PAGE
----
The 51st annual Chicago International Film Festival opens this weekend at AMC River East with a bevy of films in all different shapes and sizes. Movies from over 50 different countries will show from October 15 to 29 when the fest ends with a screening of Oscar contender Tom McCarthy’s Spotlight. Famed directors from Hou Hsiao-Hsien (his The Assassin will show on October 21 and 23) to Michael Moore (he’ll be at the fest in-person for the screening of his newest film Where to Invade Next on October 23) to documentary legend Frederick Wiseman (In Jackson Height playing October 25) and artist Laurie Anderson, whose essay-film about her canine companion, Heart of a Dog (she’ll attend a screening on October 17) has already gained accolades from critics around the globe.
However, the best way to get the most out of the fest is to go for the films and directors you’ve never heard of. And my favorite way to do that is shorts, and this year’s lineup promises to be as…well, promising, as ever.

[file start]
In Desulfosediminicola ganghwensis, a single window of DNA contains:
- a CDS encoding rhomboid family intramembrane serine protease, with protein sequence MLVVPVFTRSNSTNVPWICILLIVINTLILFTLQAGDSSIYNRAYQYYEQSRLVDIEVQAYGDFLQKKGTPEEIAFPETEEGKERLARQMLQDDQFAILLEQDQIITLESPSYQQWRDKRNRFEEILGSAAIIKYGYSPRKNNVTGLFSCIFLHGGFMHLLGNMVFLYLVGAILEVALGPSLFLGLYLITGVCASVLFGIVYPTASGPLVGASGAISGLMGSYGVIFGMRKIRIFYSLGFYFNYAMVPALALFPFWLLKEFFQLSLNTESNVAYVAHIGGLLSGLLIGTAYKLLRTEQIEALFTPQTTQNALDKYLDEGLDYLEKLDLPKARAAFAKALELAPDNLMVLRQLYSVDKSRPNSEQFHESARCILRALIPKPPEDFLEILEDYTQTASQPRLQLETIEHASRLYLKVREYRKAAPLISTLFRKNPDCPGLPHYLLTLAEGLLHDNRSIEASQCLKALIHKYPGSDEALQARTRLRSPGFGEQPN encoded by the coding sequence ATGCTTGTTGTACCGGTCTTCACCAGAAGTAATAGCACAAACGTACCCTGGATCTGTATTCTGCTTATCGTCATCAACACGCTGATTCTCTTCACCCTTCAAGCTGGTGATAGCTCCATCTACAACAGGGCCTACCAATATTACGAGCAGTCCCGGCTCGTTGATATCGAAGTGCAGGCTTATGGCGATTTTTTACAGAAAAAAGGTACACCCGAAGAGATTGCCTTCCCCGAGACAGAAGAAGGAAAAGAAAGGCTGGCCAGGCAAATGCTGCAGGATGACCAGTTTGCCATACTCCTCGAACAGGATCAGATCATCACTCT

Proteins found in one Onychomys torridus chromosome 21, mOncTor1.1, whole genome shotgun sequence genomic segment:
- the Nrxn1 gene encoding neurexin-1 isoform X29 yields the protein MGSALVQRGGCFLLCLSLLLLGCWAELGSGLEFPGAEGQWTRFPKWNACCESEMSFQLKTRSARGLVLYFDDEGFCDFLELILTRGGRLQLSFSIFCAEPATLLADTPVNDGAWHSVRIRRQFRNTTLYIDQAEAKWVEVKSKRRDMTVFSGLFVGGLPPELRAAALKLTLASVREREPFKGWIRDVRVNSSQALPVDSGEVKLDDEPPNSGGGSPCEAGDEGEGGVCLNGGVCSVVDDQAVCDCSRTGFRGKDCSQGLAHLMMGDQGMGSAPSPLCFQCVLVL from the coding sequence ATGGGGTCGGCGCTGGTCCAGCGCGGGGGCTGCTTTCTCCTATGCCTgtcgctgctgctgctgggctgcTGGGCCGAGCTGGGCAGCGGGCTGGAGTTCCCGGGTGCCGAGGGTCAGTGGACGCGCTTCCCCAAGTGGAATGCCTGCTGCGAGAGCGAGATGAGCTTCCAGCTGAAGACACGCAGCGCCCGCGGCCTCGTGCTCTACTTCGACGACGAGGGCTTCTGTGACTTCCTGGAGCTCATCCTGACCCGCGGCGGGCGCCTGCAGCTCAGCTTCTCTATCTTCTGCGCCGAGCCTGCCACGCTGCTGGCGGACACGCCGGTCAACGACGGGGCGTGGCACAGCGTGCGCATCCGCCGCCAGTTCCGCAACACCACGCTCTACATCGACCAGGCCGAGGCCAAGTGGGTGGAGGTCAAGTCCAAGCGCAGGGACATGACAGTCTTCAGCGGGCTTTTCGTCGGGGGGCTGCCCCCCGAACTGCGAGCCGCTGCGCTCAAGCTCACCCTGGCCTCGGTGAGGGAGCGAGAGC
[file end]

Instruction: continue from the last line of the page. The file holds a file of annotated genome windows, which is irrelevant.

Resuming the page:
Grouped together thematically into screenings ranging from roughly an hour-and-a-half to two hours, the series of shorts range from “Feel the Illinoise: City & State,” focused on films produced in or by Chicago and Illinois natives, to “New Voices of Israeli Cinema” to “Tracing Shadows – Cinematic Frontiers” to “The Life We Know – Bold Characters,” in addition to a series focused on documentary, animated, and horror shorts. These curated shorts are a great way to experience new cinema and navigate the often overwhelming festival world. Plus, this way you don’t have to commit to 90-plus minutes of a film you’ve never heard of by a director whose name you do not recognize. Divide and conquer, am I right?
But, for those of you out there who are brave souls, there are plenty of worthy feature films and documentaries hoping that you’ll pick them. The films in the main competition include Andrew Haigh’s 45 Years, which garnered high praise in Berlin, Sweet Bean from Japanese auteur Naomi Kawase, which promises philosophical and culinary delight, and A Very Ordinary Citizen by Majid Barzegar, exploring age and loneliness in contemporary Tehran. These films and 14 others will compete for the festival’s top prize, the Gold Hugo.
Beyond the main competition, there are literally hundreds of films to choose from, so get out there and start watching.
The Chicago International Film Festival runs from October 15 to 29. You can buy tickets online.